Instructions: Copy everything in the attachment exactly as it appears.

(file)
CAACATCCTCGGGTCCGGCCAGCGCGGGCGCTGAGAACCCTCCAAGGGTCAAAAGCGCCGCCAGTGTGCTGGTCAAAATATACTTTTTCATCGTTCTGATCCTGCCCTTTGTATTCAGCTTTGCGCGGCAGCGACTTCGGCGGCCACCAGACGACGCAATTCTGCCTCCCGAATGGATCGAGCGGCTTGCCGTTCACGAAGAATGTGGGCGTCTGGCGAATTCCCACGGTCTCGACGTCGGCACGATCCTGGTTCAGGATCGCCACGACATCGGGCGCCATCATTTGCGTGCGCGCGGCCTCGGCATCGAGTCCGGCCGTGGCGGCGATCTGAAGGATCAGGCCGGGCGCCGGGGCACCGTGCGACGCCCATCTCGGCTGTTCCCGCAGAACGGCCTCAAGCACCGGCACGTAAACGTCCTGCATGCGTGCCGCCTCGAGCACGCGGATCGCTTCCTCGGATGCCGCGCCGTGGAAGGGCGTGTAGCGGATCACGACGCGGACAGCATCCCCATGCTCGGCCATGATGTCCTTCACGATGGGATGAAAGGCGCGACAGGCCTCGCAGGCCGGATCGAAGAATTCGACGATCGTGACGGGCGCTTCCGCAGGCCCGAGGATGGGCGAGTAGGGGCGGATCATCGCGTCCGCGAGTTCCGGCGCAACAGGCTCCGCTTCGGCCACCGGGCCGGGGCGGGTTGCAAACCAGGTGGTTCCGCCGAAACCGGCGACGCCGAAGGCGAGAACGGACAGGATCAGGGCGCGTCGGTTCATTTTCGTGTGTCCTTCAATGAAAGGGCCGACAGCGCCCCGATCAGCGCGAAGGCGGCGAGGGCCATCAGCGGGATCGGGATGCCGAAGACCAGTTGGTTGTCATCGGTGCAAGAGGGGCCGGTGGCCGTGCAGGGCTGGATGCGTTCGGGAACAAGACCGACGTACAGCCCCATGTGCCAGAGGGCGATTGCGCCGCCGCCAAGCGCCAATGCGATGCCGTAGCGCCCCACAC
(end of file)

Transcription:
CAACATCCTCGGGTCCGGCCAGCGCGGGCGCTGAGAACCCTCCAAGGGTCAAAAGCGCCGCCAGTGTGCTGGTCAAAATATACTTTTTCATCGTTCTGATCCTGCCCTTTGTATTCAGCTTTGCGCGGCAGCGACTTCGGCGGCCACCAGACGACGCAATTCTGCCTCCCGAATGGATCGAGCGGCTTGCCGTTCACGAAGAATGTGGGCGTCTGGCGAATTCCCACGGTCTCGACGTCGGCACGATCCTGGTTCAGGATCGCCACGACATCGGGCGCCATCATTTGCGTGCGCGCGGCCTCGGCATCGAGTCCGGCCGTGGCGGCGATCTGAAGGATCAGGCCGGGCGCCGGGGCACCGTGCGACGCCCATCTCGGCTGTTCCCGCAGAACGGCCTCAAGCACCGGCACGTAAACGTCCTGCATGCGTGCCGCCTCGAGCACGCGGATCGCTTCCTCGGATGCCGCGCCGTGGAAGGGCGTGTAGCGGATCACGACGCGGACAGCATCCCCATGCTCGGCCATGATGTCCTTCACGATGGGATGAAAGGCGCGACAGGCCTCGCAGGCCGGATCGAAGAATTCGACGATCGTGACGGGCGCTTCCGCAGGCCCGAGGATGGGCGAGTAGGGGCGGATCATCGCGTCCGCGAGTTCCGGCGCAACAGGCTCCGCTTCGGCCACCGGGCCGGGGCGGGTTGCAAACCAGGTGGTTCCGCCGAAACCGGCGACGCCGAAGGCGAGAACGGACAGGATCAGGGCGCGTCGGTTCATTTTCGTGTGTCCTTCAATGAAAGGGCCGACAGCGCCCCGATCAGCGCGAAGGCGGCGAGGGCCATCAGCGGGATCGGGATGCCGAAGACCAGTTGGTTGTCATCGGTGCAAGAGGGGCCGGTGGCCGTGCAGGGCTGGATGCGTTCGGGAACAAGACCGACGTACAGCCCCATGTGCCAGAGGGCGATTGCGCCGCCGCCAAGCGCCAATGCGATGCCGTAGCGCCCCACAC